“I just can’t do it anymore!” she rationally concluded, anticipating his gentle, yet firm pressure; with the momentum of a cultivated, pliable pit bull on a mission. “I don’t want to! I shouldn’t have to! I won’t” “Hello Beautiful! What are you doing on Thursday night?” he murmured smoothly, yet tenderly, as if his confidence psychically read her fluttering mind; like his eyes were reading the flavors of her candy-coated familiarity to his rising interest. “Well, … nothing, really.” she simpered submissively, her reason punching her, while her body and emotions flickered rose. “Wonderful!” he replied expectantly. “”I’ll be there by 6.” “Awesome!” she ejaculated a little too forcefully, blood rushing away from her head toward her shivering groin, emotions surging with ardent anticipation; while her eyes betrayed a message, and her posture marked the silent punctuation, as a tribute to the thoughts she could not push into the words she never found. For a split second she saw clearly what a prisoner she had become, being held hostage by the conditioning of her hypersexual indulgences; and how, in the moment, she seemed hypnotized, and unable to say anything but yes. Within a millisecond, however, she was sorting through the costumes in her mind, and, with sexy sparks igniting, selected the Dominatrix.
Unresolved core personality issues may make us vulnerable to thoughts, words, and actions that are in conflict with our beliefs, priorities, and responsibilities. Such moldy baggage might include fears of failure, rejection, or abandonment; feelings of inadequacy, inferiority, or worthlessness; sensitivities to unfairness, victimization, or loss of control. Like prismatic ghosts, these remnants of unfinished business float around in our minds; coloring our perceptions, haunting our happiness, and terrorizing our lives. For example, if a parent left you as a child; through adoption, divorce, or dying; you may have grown up with sensitivities to abandonment, inadequacy, victimization, and loss of control. These sensitivities are your unresolved core personality issues. This set of issues could predispose you to feeling responsible for the feelings of others when you are not, never wanting to disappoint or hurt anyone else no matter how it affects you or your family, always saying “yes” when you want to say “no,” trying to prove yourself, being a know-it-all, being hyper-sensitive to perceived unfairness, and feeling like you are being controlled if you are not completely in control (all or nothing).
Ultimately, it would be ideal to ditch such uninvited hitchhikers once and for all; leaving them in the photographs, memories, and souvenirs from the past. To accomplish this, we might need some serious help from a safe and trusted therapist, coach, or spiritual teacher.
In the meantime, however, there are some practical steps that you can take to learn how to say no and feel good about it.
1. Truthfully consider the situation, while alone, based on facts, objectivity, and self care. If you maintain a journal, like the Mood Kit iPhone App, refer back to relevant journal entries from a time when your thoughts were clear.
2. If you are already with someone who is making a request, tell them you will need some time to think about it. Do not feel obligated to give them an immediate response. You are not. Then consider it carefully when they are gone.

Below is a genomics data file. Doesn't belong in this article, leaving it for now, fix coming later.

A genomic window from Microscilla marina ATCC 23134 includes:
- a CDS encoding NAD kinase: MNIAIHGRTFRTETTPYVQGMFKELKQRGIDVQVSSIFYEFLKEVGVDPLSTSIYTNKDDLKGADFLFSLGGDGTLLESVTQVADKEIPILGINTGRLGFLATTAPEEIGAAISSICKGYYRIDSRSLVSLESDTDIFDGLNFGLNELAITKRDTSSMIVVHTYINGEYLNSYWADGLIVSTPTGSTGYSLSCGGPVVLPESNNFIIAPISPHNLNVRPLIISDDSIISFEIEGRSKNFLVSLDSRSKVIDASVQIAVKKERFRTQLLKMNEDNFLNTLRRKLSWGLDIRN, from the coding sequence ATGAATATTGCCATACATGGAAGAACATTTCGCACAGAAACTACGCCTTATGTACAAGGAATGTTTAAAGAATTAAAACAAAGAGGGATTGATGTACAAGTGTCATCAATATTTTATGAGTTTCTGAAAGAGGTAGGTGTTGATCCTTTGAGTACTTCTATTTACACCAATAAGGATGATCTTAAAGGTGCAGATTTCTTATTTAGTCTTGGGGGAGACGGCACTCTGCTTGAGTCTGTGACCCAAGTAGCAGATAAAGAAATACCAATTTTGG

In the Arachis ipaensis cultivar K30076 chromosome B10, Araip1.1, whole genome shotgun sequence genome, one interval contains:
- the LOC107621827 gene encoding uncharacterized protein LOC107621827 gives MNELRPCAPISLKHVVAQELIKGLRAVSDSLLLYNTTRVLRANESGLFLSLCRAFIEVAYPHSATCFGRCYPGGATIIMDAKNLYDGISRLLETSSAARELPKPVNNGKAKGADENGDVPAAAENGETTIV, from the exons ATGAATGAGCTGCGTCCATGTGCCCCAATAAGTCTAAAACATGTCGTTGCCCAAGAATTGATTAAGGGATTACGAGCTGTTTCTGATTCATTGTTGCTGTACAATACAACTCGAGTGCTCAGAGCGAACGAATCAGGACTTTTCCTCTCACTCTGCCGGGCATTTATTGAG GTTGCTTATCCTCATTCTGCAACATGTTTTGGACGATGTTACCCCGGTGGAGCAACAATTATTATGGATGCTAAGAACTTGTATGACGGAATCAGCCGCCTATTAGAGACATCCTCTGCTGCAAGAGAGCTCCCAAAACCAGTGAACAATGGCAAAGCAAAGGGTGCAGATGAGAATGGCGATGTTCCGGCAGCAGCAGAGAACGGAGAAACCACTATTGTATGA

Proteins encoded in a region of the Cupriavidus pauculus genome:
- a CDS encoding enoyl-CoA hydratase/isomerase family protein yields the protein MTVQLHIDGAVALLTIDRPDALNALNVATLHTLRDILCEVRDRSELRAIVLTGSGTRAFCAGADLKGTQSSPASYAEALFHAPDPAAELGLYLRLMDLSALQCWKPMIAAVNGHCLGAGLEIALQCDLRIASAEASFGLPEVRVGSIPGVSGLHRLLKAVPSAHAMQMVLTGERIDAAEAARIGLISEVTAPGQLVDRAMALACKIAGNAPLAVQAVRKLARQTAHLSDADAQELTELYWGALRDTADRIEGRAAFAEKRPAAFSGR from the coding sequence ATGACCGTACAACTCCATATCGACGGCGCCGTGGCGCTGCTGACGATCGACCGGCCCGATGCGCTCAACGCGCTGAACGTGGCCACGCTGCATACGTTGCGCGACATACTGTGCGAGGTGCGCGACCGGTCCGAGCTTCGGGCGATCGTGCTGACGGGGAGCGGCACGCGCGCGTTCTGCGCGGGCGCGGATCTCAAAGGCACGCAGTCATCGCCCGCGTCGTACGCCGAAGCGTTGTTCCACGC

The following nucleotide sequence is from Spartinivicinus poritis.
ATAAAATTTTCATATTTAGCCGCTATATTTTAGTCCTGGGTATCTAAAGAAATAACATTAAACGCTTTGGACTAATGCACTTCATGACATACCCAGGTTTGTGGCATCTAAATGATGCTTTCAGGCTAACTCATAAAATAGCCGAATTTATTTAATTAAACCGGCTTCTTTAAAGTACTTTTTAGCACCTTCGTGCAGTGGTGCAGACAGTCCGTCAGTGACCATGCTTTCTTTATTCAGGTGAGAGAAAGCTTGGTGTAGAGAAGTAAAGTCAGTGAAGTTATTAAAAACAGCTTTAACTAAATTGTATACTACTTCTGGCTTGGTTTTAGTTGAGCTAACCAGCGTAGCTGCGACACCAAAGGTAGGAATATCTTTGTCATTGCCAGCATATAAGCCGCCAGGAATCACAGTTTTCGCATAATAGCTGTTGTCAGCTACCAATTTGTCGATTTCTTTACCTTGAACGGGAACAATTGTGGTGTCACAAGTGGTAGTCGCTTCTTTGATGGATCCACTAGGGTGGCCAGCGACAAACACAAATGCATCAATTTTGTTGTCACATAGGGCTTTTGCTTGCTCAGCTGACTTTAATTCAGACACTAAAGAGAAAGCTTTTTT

3. If you have a trusted confidante, like an intimate partner or BFF; and if you know unequivocally that they love you and are genuinely concerned for your well being; ask their opinion, and listen to them. Be aware that, if you have authority or abuse issues, and if it is your partner; your first impulse might be to quickly dismiss their suggestions, since your victim and/or control issues will be coloring your perception of them. Refer back to what you know, not what you feel in the moment. Let your rationality determine your emotions, rather than the other way around. If you objectively know them to be solid, loving, and caring; then this fact does not suddenly change when your emotions do. Tell them what you are trying to decide, tell them what you rationally know, and tell them what you are struggling with. Then listen, openly, to their ideas.
4. Make up your mind while in the safety and privacy of your home, office, or car.
5. Prepare the script of your reply (on your phone, tablet, or mind)
6. Determine the delivery method most likely to succeed. If you are afraid you will give in, melt, or slip into conditioned hypnosis when with them in person; then plan to communicate by phone, email, text, or FB messaging. If you think hearing their voice might be more than you can say no to, then do it by email, text, or FB messaging. Do not feel guilty, ashamed, or other shades of bad; because you are doing the right thing for the right reason. You are responsible for yourself, not them. You are standing up for yourself and the truth, rather than caving in to your fears. If you have become addicted to the attention, ego gratification, or steamy sex you experience when selling yourself to your demons; then it may be time to perform an updated Cost-Benefit Analysis. Draw the hidden truths out into the light, see the situation honestly for what it is, and stop hiding within the shadows of your fears. You are worthy and wonderful as you are. You do not need to do anything to become likable, acceptable, or valuable. When you begin believing this about yourself, you will begin attracting others who see you like this too. Until then, you will attract those who smell your insecurity from miles away, and endeavor to take advantage of you. It is up to you to tell them no.
7. Do it. Follow through with the communication pursuant to your carefully considered decision; and then safely celebrate your success with a little treat (e.g. making love with your honey, eating a little dark chocolate or ice cream, or watching a giggly romantic comedy).
Photo Credit: Darcy McCarty